Showing posts with label Intellectual Property. Show all posts
Showing posts with label Intellectual Property. Show all posts

Thursday, June 7, 2018

China vs China: Coolpad may take Xiaomi to court in India

Chinese smartphone maker Coolpad is open to moving Indian courts against IPO-bound rival Xiaomi over patent infringement, after the company filed seven such cases in China in two different courts since January this year.

Coolpad’s chief intellectual property officer told ET that Indian laws protected patent holders’ interest, which made the South Asian nation’s courts a strong option for litigation, citing the example of Ericsson suing Xiaomi in a local court which lead to an interim bar on sales of specific Xiaomi phones.

“India is one of the key markets, and India has the reputation for protecting intellectual property rights, has better laws and systems to protect patent holders.

As we saw in the Ericsson-Xiaomi case, we feel that India is a good ground for protecting patents,” Zhang said when asked whether the company would file a lawsuit here.

“Because our products are sold in India and we’re a company focused on protecting our IP assets, we will file a case in any country where we have a good chance to get good remedies,” she added.

Coolpad Group’s subsidiary, Yulong Computer Telecommunication Scientific, has filed six cases in Shenzen Intermediate People’s Court, Guangdong province, in January, and one in Nanjing Intermediate People’s Court, Jiangsu province, in May, against Xiaomi Telecom, Xiaomi Technology and Mi Home Business, citing patent infringement and has sought immediate bar on production and sale of certain mobile phone models.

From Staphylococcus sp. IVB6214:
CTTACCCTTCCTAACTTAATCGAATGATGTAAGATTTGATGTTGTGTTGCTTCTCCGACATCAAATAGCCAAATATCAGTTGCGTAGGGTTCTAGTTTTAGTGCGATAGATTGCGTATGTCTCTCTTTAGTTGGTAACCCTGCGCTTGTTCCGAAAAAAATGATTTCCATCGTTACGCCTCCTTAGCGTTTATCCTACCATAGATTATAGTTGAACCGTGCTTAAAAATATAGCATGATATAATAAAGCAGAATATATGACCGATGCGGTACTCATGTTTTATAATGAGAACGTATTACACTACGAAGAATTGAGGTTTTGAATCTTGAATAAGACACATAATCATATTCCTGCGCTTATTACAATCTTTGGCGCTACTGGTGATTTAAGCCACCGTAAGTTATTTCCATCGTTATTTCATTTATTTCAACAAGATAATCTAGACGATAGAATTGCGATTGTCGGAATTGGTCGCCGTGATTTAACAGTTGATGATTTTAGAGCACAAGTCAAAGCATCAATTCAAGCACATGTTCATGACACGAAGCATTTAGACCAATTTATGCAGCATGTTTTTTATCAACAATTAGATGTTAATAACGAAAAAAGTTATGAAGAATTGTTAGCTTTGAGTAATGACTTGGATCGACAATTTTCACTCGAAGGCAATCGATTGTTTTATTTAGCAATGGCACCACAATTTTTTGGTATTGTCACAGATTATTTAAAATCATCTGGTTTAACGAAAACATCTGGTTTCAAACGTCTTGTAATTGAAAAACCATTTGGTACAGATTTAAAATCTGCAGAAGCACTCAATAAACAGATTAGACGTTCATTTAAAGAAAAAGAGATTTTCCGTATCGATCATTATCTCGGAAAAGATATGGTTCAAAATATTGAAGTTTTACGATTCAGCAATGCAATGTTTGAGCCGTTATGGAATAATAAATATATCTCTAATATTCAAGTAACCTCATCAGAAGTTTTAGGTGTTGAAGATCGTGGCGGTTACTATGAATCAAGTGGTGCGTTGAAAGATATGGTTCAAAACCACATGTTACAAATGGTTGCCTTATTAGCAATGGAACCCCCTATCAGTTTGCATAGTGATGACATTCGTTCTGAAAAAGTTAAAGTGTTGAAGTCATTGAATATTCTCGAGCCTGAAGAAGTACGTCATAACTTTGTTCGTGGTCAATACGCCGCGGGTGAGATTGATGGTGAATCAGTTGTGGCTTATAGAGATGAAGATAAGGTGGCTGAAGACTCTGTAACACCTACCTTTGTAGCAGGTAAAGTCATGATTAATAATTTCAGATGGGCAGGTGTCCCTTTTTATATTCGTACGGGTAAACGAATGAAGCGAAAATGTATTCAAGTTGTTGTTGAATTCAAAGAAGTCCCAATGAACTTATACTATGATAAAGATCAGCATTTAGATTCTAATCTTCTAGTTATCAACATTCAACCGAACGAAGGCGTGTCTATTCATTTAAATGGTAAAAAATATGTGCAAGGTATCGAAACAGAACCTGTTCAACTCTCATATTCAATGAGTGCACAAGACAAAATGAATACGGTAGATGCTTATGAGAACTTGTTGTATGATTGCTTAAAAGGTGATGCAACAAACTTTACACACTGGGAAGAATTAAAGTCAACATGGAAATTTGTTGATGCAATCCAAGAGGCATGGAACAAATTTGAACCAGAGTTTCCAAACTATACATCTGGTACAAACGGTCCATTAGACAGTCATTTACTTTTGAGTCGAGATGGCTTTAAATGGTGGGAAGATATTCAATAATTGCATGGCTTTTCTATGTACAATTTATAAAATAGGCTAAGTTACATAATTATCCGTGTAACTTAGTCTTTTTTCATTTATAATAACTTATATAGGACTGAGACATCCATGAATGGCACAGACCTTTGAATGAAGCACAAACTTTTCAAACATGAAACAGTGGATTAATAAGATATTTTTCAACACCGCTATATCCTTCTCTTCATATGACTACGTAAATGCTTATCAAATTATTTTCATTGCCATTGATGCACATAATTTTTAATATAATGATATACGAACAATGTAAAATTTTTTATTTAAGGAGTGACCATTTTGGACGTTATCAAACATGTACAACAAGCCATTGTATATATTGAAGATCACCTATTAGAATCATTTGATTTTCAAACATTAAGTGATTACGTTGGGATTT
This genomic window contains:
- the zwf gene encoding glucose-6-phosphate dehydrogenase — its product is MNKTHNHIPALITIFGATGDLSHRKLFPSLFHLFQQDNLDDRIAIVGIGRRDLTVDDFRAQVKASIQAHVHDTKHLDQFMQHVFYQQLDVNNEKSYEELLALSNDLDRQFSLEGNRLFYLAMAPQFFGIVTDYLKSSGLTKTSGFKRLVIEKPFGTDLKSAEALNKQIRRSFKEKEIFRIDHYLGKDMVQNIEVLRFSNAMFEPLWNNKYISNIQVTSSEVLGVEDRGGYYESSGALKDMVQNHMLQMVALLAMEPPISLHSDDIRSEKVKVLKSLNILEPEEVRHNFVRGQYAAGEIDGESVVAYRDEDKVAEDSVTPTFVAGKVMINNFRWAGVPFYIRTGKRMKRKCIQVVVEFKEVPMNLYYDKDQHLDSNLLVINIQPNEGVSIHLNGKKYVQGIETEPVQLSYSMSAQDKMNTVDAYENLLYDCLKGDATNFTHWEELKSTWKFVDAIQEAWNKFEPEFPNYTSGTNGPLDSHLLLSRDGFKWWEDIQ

Yulong claims that models including Xiaomi Mi Max 2, Xiaomi Note 3, Xiaomi Mi 5X, Xiaomi Redmi Note 4X and Mi Mix 2, use three patents on interface, applications, icon configuration and dual-SIM card and dual-stand-by technologies, which enable basic communication, display and interaction functions that belong to the company. The first hearings are expected in September.

Xiaomi, which has maintained its No 1 position in the Indian smartphone market since December 2017, said that it was aware of the motion filed by Coolpad’s subsidiary in China, but has sought that the patent rights be declared invalid.

“Xiaomi understands that the filing has yet to be accepted by the court. Xiaomi has requested the Patent Reexamination Board of SIPO to declare the invalidation of the three patent rights regarding the above-mentioned patent infringement law suit,” it said in response to ET’s queries.

With the strong growth in smartphone sales, India has become a battleground for lawsuits alleging patent infringement.

A key player in this field is Sweden’s Ericsson which has taken several mobile phone companies including Xiaomi, Micromax, Gionee and iBall to court seeking royalties for using its standard essential patents (SEPs) on 2G and 3G technologies, since 2015.

In the specific case of Xiaomi, the Swedish gear maker got an interim injunction against sale of models using Chinese chipmaker Mediatek’s chipsets in India, which forced Xiaomi to sell only those with chipsets from Qualcomm.

Xiaomi eventually entered into an agreement with the US-based chipmaker, but its lawsuit with Ericsson remains pending in the Delhi High Court.

But not all have been as successful. Indian brands like iBall and Micromax have settled with Ericsson, with Micromax taking a global patent license from Ericsson, under which it will pay royalties on every phone sold in India and overseas which uses 2G or 3G technology.

Saturday, May 26, 2018

Intellectual Property Markets

Patents, trademarks, and copyrights are hardly new. Trademarks came first, in the 1200s in England. Patents were next, in the 1400s in Italy. Copyrights emerged in the early 1700s in England. For the United States, laws passed in the 1790s protected patents and copyrights. Trademark laws arrived in the 1870s following legislative activity throughout Europe. These are the three primary types of intellectual property (IP) that can be “registered” with governments for protection. Each are made public, and available statistics for all countries make it possible to track global activity.